841.01 Imperial Conference (1937)/41: Telegram

The Ambassador in the United Kingdom (Bingham) to the Secretary of State

335. I understand from Norman Robertson in strict confidence that he and Pearson49 representing the Canadians discussed yesterday with representatives of the seven interested British departments the recent Anglo-American trade agreement interchanges. (Apparently King, Dunning and the other delegates are concentrating on matters of foreign relations and imperial defense). These interchanges will be taken up separately with each Dominion by the United Kingdom authorities.

Robertson did not give me his final conclusions of the meeting which I gather had lasted several hours but he did mention that it was not beyond the bounds of possibility that the fight might eventually have to be moved to Washington. He went on to emphasize the following:

that he had stressed that although political considerations should no doubt weigh with the Cabinets, nevertheless, we should anticipate that adjustments incident to the conclusion of an Anglo-American agreement would have to stand on their economic not their political merits;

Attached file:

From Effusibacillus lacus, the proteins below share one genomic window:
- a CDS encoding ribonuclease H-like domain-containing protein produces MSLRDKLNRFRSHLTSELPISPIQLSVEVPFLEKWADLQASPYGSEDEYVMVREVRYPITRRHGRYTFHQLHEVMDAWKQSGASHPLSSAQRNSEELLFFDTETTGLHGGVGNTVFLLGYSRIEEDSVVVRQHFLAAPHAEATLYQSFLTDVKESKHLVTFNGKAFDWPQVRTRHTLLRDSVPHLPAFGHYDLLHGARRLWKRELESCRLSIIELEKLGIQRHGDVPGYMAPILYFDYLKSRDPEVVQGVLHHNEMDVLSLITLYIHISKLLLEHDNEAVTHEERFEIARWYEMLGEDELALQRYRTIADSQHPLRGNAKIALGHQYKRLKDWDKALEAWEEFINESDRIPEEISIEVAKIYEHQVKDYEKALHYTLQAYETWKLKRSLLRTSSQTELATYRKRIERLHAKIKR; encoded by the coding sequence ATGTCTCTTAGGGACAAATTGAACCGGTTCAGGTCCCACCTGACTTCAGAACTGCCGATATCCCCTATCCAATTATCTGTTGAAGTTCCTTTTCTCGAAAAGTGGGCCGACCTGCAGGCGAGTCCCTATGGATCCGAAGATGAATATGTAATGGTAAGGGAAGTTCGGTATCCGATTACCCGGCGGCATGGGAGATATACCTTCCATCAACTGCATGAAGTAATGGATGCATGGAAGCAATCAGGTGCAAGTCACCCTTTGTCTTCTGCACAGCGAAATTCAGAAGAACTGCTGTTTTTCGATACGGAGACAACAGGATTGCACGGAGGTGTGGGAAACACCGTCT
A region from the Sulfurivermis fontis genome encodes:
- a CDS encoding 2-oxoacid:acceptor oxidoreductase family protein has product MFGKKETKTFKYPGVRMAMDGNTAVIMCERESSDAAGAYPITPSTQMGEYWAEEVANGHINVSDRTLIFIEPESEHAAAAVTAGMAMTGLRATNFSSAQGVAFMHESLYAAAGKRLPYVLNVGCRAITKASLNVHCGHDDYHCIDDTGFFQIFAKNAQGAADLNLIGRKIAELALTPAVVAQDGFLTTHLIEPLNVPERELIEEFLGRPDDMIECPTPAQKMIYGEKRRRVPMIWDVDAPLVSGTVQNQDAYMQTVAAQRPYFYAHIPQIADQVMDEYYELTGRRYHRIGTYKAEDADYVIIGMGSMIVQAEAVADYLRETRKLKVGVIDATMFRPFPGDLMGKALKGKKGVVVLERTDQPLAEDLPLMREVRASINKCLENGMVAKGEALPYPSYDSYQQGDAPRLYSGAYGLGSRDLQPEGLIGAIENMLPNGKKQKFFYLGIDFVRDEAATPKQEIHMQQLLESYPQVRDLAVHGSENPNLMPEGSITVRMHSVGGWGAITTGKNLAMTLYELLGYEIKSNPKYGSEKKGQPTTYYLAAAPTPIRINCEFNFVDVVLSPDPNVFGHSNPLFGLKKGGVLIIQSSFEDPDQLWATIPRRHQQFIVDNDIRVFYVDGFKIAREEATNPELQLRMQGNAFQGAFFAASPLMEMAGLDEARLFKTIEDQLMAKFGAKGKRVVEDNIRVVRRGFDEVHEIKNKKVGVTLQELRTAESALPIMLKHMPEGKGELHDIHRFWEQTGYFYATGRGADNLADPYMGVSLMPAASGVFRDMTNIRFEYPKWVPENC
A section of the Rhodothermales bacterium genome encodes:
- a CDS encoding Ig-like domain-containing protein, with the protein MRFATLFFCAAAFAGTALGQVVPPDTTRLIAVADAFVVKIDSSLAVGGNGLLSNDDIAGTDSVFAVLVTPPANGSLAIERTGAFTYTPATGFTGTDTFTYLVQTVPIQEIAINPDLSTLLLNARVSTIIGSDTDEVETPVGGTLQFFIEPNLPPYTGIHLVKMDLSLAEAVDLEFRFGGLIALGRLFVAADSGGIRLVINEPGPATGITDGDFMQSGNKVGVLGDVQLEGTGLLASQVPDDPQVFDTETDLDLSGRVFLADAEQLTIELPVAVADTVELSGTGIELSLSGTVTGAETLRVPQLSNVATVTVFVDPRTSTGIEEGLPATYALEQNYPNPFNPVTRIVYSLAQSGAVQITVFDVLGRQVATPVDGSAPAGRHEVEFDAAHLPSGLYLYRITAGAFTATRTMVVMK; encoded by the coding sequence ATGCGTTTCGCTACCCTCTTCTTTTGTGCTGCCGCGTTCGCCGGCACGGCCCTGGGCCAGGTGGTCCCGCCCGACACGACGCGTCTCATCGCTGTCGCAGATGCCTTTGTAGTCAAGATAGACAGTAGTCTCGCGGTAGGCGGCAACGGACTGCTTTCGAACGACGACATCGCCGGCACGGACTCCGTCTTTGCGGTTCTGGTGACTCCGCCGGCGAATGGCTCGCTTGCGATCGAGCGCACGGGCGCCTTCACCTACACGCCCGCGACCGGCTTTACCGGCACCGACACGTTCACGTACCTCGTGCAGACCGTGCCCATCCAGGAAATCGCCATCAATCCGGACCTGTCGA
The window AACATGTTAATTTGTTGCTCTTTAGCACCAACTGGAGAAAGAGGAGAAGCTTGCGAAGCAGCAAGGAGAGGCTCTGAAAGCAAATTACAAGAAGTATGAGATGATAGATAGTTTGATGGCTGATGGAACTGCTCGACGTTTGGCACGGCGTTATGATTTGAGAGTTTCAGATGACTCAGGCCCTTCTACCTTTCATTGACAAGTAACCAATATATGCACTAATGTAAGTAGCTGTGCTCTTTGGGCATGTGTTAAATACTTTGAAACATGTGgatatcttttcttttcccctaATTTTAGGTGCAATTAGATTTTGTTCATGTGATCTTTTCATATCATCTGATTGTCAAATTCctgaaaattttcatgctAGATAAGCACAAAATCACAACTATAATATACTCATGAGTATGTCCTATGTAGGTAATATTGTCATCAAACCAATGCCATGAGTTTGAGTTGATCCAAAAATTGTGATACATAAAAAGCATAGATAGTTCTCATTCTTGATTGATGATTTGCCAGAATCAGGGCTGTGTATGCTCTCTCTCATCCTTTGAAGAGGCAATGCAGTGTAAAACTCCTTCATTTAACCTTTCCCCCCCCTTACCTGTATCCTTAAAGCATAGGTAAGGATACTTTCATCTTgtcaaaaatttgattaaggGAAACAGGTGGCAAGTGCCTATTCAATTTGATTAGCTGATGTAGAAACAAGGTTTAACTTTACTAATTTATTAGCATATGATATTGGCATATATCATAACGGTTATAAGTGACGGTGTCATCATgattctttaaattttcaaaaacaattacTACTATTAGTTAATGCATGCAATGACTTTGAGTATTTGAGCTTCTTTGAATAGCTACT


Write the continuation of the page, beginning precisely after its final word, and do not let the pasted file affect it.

that he had taken the line that any such concessions on the part of Canada as the recent Anglo-American interchanges seemed to contemplate would in turn necessitate
that they should form a part of a “comprehensive pattern” and
that Canada should receive such compensation in corresponding concessions as would meet with the approval of the Canadian electorate. [Page 35] As regards (a) Robertson was very vague himself but his purpose seemed to be to obtain guarantees from the British regarding a relaxation of their trade restrictive practices; as regards (b) Robertson seemed to envisage concessions on the part of the United States as well as Great Britain and he again emphasized the difficulties of Canada’s position in much the same way as reported in my 304, May 24, 5 p.m.
that the British argument had been based on the somewhat “simple attitude” that the Dominions would obtain virtually compensatory benefits from the indirect results which must flow from the conclusion of such a trade agreement at the present time.

  1. Lester Bowles Pearson, First Secretary, London office of the High Commissioner for Canada.